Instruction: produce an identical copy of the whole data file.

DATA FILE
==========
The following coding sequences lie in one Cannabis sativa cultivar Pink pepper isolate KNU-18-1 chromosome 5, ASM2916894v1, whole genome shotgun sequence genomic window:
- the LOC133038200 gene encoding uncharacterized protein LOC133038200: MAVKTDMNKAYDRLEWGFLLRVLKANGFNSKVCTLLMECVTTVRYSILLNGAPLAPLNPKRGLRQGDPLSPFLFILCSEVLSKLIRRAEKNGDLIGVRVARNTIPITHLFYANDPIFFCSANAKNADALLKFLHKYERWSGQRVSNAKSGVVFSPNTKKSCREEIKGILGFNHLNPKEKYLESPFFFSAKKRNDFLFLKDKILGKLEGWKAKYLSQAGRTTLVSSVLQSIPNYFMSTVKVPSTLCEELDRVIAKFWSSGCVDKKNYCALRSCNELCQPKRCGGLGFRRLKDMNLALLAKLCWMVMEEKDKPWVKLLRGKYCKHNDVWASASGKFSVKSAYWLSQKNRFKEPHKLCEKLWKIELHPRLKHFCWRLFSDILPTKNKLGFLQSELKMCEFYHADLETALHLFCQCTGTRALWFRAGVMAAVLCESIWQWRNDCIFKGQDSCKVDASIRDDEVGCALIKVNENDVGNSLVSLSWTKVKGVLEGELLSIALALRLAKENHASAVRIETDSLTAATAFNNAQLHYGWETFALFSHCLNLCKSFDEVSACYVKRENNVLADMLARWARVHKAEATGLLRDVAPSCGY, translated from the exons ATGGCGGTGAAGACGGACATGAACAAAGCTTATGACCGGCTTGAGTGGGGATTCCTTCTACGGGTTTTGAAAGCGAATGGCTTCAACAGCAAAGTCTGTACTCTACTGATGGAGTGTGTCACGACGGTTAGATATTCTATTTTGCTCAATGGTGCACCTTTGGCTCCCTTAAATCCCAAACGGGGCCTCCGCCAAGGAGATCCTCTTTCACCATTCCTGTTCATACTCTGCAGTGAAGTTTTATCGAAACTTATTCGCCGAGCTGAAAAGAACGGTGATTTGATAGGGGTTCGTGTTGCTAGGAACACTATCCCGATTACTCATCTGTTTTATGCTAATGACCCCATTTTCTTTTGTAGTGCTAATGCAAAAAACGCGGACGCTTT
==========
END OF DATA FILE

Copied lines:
The following coding sequences lie in one Cannabis sativa cultivar Pink pepper isolate KNU-18-1 chromosome 5, ASM2916894v1, whole genome shotgun sequence genomic window:
- the LOC133038200 gene encoding uncharacterized protein LOC133038200: MAVKTDMNKAYDRLEWGFLLRVLKANGFNSKVCTLLMECVTTVRYSILLNGAPLAPLNPKRGLRQGDPLSPFLFILCSEVLSKLIRRAEKNGDLIGVRVARNTIPITHLFYANDPIFFCSANAKNADALLKFLHKYERWSGQRVSNAKSGVVFSPNTKKSCREEIKGILGFNHLNPKEKYLESPFFFSAKKRNDFLFLKDKILGKLEGWKAKYLSQAGRTTLVSSVLQSIPNYFMSTVKVPSTLCEELDRVIAKFWSSGCVDKKNYCALRSCNELCQPKRCGGLGFRRLKDMNLALLAKLCWMVMEEKDKPWVKLLRGKYCKHNDVWASASGKFSVKSAYWLSQKNRFKEPHKLCEKLWKIELHPRLKHFCWRLFSDILPTKNKLGFLQSELKMCEFYHADLETALHLFCQCTGTRALWFRAGVMAAVLCESIWQWRNDCIFKGQDSCKVDASIRDDEVGCALIKVNENDVGNSLVSLSWTKVKGVLEGELLSIALALRLAKENHASAVRIETDSLTAATAFNNAQLHYGWETFALFSHCLNLCKSFDEVSACYVKRENNVLADMLARWARVHKAEATGLLRDVAPSCGY, translated from the exons ATGGCGGTGAAGACGGACATGAACAAAGCTTATGACCGGCTTGAGTGGGGATTCCTTCTACGGGTTTTGAAAGCGAATGGCTTCAACAGCAAAGTCTGTACTCTACTGATGGAGTGTGTCACGACGGTTAGATATTCTATTTTGCTCAATGGTGCACCTTTGGCTCCCTTAAATCCCAAACGGGGCCTCCGCCAAGGAGATCCTCTTTCACCATTCCTGTTCATACTCTGCAGTGAAGTTTTATCGAAACTTATTCGCCGAGCTGAAAAGAACGGTGATTTGATAGGGGTTCGTGTTGCTAGGAACACTATCCCGATTACTCATCTGTTTTATGCTAATGACCCCATTTTCTTTTGTAGTGCTAATGCAAAAAACGCGGACGCTTT